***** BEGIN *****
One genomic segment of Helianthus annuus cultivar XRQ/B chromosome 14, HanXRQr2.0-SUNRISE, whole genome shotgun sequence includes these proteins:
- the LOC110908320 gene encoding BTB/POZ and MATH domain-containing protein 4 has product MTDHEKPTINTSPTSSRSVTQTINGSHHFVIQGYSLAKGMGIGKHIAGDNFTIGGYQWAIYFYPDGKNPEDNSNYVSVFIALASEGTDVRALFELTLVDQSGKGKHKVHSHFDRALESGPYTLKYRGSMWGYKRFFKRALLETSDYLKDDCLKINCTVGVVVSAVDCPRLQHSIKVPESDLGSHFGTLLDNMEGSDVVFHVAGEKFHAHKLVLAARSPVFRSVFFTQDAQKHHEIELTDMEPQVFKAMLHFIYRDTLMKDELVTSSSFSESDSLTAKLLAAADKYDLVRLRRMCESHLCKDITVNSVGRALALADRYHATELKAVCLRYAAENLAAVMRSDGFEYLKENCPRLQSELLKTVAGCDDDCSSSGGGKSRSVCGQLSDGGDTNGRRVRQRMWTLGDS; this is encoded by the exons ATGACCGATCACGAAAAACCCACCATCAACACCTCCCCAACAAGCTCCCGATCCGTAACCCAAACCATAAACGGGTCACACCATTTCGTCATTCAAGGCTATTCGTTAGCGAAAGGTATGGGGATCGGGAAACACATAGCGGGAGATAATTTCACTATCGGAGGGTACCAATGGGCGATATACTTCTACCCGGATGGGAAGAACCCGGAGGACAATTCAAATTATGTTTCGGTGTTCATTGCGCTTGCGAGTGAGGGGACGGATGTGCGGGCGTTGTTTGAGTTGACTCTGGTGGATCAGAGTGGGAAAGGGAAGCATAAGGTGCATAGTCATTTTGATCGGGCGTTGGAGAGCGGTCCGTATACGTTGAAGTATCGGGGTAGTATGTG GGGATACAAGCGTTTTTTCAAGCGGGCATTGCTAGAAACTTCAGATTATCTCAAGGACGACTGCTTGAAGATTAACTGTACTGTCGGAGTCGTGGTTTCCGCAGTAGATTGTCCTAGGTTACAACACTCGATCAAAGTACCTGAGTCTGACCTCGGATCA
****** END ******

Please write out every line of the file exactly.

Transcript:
One genomic segment of Helianthus annuus cultivar XRQ/B chromosome 14, HanXRQr2.0-SUNRISE, whole genome shotgun sequence includes these proteins:
- the LOC110908320 gene encoding BTB/POZ and MATH domain-containing protein 4 has product MTDHEKPTINTSPTSSRSVTQTINGSHHFVIQGYSLAKGMGIGKHIAGDNFTIGGYQWAIYFYPDGKNPEDNSNYVSVFIALASEGTDVRALFELTLVDQSGKGKHKVHSHFDRALESGPYTLKYRGSMWGYKRFFKRALLETSDYLKDDCLKINCTVGVVVSAVDCPRLQHSIKVPESDLGSHFGTLLDNMEGSDVVFHVAGEKFHAHKLVLAARSPVFRSVFFTQDAQKHHEIELTDMEPQVFKAMLHFIYRDTLMKDELVTSSSFSESDSLTAKLLAAADKYDLVRLRRMCESHLCKDITVNSVGRALALADRYHATELKAVCLRYAAENLAAVMRSDGFEYLKENCPRLQSELLKTVAGCDDDCSSSGGGKSRSVCGQLSDGGDTNGRRVRQRMWTLGDS; this is encoded by the exons ATGACCGATCACGAAAAACCCACCATCAACACCTCCCCAACAAGCTCCCGATCCGTAACCCAAACCATAAACGGGTCACACCATTTCGTCATTCAAGGCTATTCGTTAGCGAAAGGTATGGGGATCGGGAAACACATAGCGGGAGATAATTTCACTATCGGAGGGTACCAATGGGCGATATACTTCTACCCGGATGGGAAGAACCCGGAGGACAATTCAAATTATGTTTCGGTGTTCATTGCGCTTGCGAGTGAGGGGACGGATGTGCGGGCGTTGTTTGAGTTGACTCTGGTGGATCAGAGTGGGAAAGGGAAGCATAAGGTGCATAGTCATTTTGATCGGGCGTTGGAGAGCGGTCCGTATACGTTGAAGTATCGGGGTAGTATGTG GGGATACAAGCGTTTTTTCAAGCGGGCATTGCTAGAAACTTCAGATTATCTCAAGGACGACTGCTTGAAGATTAACTGTACTGTCGGAGTCGTGGTTTCCGCAGTAGATTGTCCTAGGTTACAACACTCGATCAAAGTACCTGAGTCTGACCTCGGATCA